It's a sad trend pervasive in internet culture: Pathetic dude with a chip on his shoulder gets ahold of nude photos and, in a disgusting act of sexism, publishes them for the world to see. The world, however, is changing, and the naked female body has become far less of a taboo subject.
Scotland-based journalist Vonny Moyes refused to be intimidated by the scumbag who posted naked pictures of her. She took to Twitter to call him out, and it was an incredible display of feminine strength against misogyny.
She hit him right where it hurts. These epic tweets speak for themselves:
So @ianalexanderrfc has just found and posted nudes of me. I would very much appreciate your help in reporting him for this.— Vonny Moyes (@vonny_bravo) December 6, 2016
The thing is @ianalexanderrfc – this only works as weaponry if I accept the shaming. I did not give you those or permission to look at me.— Vonny Moyes (@vonny_bravo) December 6, 2016
Believe it or not, like everyone else I'm naked under my clothes. Not ashamed of my body, or for being sexual. Sex is natural.— Vonny Moyes (@vonny_bravo) December 6, 2016
What's gone wrong here is an abuse of trust, and something ending up in the wrong hands. I refuse to be sex-shamed by you or anyone else.— Vonny Moyes (@vonny_bravo) December 6, 2016
This is the reality of being a female journalist right now. People like you try to use our own bodies against us. All the time.— Vonny Moyes (@vonny_bravo) December 6, 2016
Whether it's our appearance or our sexuality, it's weaponised when you want to shut us down. Well, I refuse. I don't play that game.— Vonny Moyes (@vonny_bravo) December 6, 2016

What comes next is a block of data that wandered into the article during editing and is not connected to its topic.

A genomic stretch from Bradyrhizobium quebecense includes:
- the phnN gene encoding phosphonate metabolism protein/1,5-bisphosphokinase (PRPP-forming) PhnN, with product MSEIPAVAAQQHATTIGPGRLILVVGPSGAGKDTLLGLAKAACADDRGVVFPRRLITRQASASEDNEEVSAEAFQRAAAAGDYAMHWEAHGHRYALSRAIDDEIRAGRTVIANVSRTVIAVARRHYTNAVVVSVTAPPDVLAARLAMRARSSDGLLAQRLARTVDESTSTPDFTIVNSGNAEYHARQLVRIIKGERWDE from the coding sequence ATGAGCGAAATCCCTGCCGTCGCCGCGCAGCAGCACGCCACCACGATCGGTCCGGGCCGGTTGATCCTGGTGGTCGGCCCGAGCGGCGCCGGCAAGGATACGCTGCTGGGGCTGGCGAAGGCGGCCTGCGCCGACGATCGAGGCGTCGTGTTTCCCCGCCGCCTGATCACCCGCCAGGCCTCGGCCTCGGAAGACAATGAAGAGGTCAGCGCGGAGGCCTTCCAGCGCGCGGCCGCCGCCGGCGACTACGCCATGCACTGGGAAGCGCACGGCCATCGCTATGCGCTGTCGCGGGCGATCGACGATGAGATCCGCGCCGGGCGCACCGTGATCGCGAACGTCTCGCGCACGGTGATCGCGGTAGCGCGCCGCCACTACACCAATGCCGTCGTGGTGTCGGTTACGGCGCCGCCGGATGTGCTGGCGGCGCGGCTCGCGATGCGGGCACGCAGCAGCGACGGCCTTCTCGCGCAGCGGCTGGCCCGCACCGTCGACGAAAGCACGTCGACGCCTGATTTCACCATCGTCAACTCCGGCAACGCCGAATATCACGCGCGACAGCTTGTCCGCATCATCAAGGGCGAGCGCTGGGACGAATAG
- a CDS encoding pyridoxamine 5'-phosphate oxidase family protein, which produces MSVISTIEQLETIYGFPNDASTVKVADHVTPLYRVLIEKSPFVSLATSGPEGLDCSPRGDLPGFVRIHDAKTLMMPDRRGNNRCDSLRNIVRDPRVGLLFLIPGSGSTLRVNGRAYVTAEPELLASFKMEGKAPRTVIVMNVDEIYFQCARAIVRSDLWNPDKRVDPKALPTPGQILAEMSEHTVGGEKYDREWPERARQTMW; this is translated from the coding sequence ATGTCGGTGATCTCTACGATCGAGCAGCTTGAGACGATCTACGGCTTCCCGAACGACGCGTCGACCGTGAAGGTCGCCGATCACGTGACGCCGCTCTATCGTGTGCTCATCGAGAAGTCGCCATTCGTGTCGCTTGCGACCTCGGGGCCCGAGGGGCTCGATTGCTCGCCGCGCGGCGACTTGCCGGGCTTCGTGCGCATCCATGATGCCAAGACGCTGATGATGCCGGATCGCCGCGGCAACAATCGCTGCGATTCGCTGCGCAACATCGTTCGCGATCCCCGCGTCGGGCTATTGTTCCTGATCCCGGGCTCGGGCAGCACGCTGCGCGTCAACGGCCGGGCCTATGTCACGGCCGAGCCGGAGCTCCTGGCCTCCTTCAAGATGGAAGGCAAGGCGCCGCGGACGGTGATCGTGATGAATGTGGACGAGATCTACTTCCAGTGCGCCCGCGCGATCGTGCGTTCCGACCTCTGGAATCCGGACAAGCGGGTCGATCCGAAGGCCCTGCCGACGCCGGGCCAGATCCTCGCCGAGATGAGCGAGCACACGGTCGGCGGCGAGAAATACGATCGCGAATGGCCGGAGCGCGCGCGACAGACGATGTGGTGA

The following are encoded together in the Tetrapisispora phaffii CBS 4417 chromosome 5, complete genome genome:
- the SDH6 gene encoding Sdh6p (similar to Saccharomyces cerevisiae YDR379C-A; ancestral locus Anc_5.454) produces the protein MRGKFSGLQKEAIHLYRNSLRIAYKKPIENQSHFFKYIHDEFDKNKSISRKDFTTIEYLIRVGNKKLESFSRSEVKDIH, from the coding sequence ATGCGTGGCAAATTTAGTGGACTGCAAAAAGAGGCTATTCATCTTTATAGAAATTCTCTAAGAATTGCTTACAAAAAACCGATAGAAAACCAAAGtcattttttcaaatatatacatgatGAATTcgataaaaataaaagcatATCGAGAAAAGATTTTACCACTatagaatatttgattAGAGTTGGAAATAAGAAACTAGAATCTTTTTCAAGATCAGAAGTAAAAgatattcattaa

When you go low, it tells me I'm doing something right, and that you are pitifully unarmed to deal with me as an equal.— Vonny Moyes (@vonny_bravo) December 6, 2016
It's not a crime to like what you've got beneath your clothes, or to take pictures or make art. Someone else using them to shut you down is.— Vonny Moyes (@vonny_bravo) December 6, 2016
Those pictures were mine. They had meaning coming from me. When they are taken and used to intimidate, their meaning changes.— Vonny Moyes (@vonny_bravo) December 6, 2016
Bodies are beautiful. Sexuality is intoxicating. We should not be ashamed of wanting to use our bodies or share them with others.— Vonny Moyes (@vonny_bravo) December 6, 2016
Most of Twitter rallied behind Moyes, and the support was beautiful.
@vonny_bravo Utterly horrified to see the endless torrent of awfulness that's been thrown in your direction recently. I despair!— Ed B (@EggBanana) December 6, 2016
@vonny_bravo You've hit the nail on the head. Keep on doing what you do, we're all right behind you.— Colin Robertson (@jellomorton) December 6, 2016
@vonny_bravo U are an inspiration. I don't have a child yet, but you are an ex of how I hope they would carry themselves in this world. ???— Kitton (@KittonKaer) December 7, 2016
@vonny_bravo doing this not only standing up for u, but for loads of woman mayb not as strong as u who've been thro this. More power to u x— susan o'neill (@SusanonSusan) December 6, 2016
@vonny_bravo What a nightmare. But you're brave and fierce as hell. Sending love and light from across the ocean. Keep being you.— Jennifer Gracen (@jennifergracen) December 7, 2016
The perpetrator, for his part, appears to have realized the colossal mistake he made because his account can't be located. Is anybody sad about this? No? Didn't think so.
On the behalf of women everywhere, we're sending a collective "thank you" to Moyes. It takes major chutzpah to stand up to sexists shaming womanhood, and it will absolutely not be tolerated.
Bottom line: our bodies; our pictures.
Banner Image Credit: Twitter, @vonny_bravo